Another study found that users spent more time viewing areas appearing on the upper left hand side of the layout than the areas on the right and lower half. This was true across both double-page spreads and symmetrical designs.
Through the placement of elements on the layout, a designer can establish a visual hierarchy and direct the viewer’s eyes. The positioning of each element conveys different messages, like, progression of relative importance from highest rank to the lowest rank. For example, in a magazine page, the information graphic might be the most dominating element, followed by a headline and explanatory content.
One thing designers can be certain of is that by varying the position of the objects or elements in the layout creates a varied impact on users.
Direction in a design can have a powerful influence on the mood of the user and can cause an illusion of movement within it. Making a conscious decision about the dominant direction in a design has a noticeable impact on user engagement and design interaction. Sometimes the element/image will dictate the dominant direction or sometimes, the designer has to take the call. There are 3 basic directions that can be used in a design:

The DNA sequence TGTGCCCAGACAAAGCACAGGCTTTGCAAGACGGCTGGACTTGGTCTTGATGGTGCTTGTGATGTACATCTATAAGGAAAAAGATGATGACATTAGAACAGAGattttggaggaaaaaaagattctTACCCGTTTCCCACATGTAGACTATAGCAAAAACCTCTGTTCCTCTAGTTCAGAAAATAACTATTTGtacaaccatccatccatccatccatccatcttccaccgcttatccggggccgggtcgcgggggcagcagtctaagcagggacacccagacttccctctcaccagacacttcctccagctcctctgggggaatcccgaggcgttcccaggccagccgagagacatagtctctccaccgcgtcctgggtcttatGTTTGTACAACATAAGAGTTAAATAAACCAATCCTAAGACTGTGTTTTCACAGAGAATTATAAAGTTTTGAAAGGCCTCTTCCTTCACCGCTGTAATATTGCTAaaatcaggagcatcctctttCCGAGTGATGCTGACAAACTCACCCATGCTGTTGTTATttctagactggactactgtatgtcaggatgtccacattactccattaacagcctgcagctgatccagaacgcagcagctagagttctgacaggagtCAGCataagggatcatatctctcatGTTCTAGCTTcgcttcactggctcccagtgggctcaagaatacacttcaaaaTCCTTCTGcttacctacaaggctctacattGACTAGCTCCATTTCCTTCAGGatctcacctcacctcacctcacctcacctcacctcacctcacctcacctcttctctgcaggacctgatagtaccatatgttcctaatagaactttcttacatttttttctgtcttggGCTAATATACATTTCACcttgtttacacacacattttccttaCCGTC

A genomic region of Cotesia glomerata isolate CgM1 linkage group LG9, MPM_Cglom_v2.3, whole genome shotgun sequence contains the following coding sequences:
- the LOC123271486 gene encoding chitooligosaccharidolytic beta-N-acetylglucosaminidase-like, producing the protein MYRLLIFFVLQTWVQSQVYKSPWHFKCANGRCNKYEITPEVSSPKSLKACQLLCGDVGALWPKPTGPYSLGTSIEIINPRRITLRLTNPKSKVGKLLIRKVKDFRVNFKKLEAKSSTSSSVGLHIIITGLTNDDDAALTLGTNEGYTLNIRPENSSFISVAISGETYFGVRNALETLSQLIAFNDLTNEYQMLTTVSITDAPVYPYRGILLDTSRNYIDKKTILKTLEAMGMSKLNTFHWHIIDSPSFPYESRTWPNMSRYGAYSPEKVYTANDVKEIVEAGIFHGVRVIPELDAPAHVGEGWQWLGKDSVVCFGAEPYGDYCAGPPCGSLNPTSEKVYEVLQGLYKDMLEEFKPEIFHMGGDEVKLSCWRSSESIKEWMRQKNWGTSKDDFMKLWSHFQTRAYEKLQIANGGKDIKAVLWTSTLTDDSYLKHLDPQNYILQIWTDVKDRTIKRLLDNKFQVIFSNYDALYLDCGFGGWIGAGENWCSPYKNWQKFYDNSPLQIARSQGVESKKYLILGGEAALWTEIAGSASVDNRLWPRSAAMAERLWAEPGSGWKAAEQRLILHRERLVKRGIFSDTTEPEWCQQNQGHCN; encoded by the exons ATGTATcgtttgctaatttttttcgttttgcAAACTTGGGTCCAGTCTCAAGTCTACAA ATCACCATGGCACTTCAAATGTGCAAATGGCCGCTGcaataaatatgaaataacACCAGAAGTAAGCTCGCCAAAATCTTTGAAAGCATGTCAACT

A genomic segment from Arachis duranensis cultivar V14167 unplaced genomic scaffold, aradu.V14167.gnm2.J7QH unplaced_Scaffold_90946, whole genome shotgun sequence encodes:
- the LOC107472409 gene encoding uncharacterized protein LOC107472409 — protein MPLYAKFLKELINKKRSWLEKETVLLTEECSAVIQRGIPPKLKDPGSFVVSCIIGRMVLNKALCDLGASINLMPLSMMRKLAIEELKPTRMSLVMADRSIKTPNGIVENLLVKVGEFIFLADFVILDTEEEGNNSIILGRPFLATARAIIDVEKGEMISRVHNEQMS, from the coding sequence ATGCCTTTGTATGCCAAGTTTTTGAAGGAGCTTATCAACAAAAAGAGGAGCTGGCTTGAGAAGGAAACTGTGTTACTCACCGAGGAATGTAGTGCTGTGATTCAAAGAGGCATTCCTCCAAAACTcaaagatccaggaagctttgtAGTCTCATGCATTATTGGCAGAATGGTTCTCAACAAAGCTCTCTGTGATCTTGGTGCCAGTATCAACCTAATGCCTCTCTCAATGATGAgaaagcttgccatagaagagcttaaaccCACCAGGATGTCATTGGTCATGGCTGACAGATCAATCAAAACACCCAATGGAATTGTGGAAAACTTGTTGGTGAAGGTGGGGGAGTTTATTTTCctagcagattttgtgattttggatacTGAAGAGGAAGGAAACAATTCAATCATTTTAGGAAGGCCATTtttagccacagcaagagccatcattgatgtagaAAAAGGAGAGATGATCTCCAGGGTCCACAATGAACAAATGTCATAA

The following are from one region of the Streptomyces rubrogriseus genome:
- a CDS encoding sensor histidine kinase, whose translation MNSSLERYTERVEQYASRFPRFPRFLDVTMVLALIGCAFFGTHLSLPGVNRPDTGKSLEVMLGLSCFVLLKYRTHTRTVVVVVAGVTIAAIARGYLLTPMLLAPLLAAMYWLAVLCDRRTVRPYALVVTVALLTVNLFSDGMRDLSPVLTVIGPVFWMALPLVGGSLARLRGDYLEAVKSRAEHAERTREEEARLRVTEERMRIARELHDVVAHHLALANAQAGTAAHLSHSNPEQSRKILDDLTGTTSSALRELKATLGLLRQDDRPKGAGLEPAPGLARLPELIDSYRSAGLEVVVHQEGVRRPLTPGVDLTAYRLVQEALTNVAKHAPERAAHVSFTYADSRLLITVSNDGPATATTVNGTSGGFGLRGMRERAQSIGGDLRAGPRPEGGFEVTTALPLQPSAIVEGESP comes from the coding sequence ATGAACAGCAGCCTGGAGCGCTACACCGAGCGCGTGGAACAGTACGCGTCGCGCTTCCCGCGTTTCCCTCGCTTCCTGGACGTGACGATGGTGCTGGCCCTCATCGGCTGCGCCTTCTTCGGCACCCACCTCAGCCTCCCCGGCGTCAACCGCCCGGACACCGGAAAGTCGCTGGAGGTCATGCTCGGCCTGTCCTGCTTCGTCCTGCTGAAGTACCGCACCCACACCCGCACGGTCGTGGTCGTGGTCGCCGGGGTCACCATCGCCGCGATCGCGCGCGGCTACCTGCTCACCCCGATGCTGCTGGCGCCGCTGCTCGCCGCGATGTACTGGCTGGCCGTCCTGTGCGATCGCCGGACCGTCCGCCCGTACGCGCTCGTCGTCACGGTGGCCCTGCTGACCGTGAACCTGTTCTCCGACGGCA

- Horizontal direction- horizontal line in the designs below indicate a feeling of calmness, stability, stillness, and tranquillity.
- Vertical direction – vertical lines in the design give a sense of balance, formality, and alertness.
- Diagonal direction – diagonal lines suggest movement and action in the design.
Visual direction tends to control the eye movement of the user by carefully selecting the image and placing it well aligned with other design elements. It is greatly established that the default eye movement throughout the layout is Left To Right (LTR) that is from top left of towards the right bottom of the layout as observed in the image below
By arranging the elements in a particular way, designers can control the movement of the viewer’s eyes in and around the layout. For example, the eyes will travel along a particular path such as lines, or from light to dark elements. Images can also control the way users view the design and get directed towards a direction, for example:
We have been talking about leading the eyes in a particular direction, but what does it exactly entail? Let’s understand this with an example. Have a look at this example from the BBC website
Did you notice how your eyes moved while you were skimming through the above image? Something didn’t feel right? Let me break it down why.
In this example, the top 2 images are both looking away from the centre of the page or outside of the layout. This leads us to ignoring the important information along the default path.
Now compare the next image with the previous one.
After looking at this page you will notice that your eyes do not move outside of the layout. The inward looking faces help you look towards the content.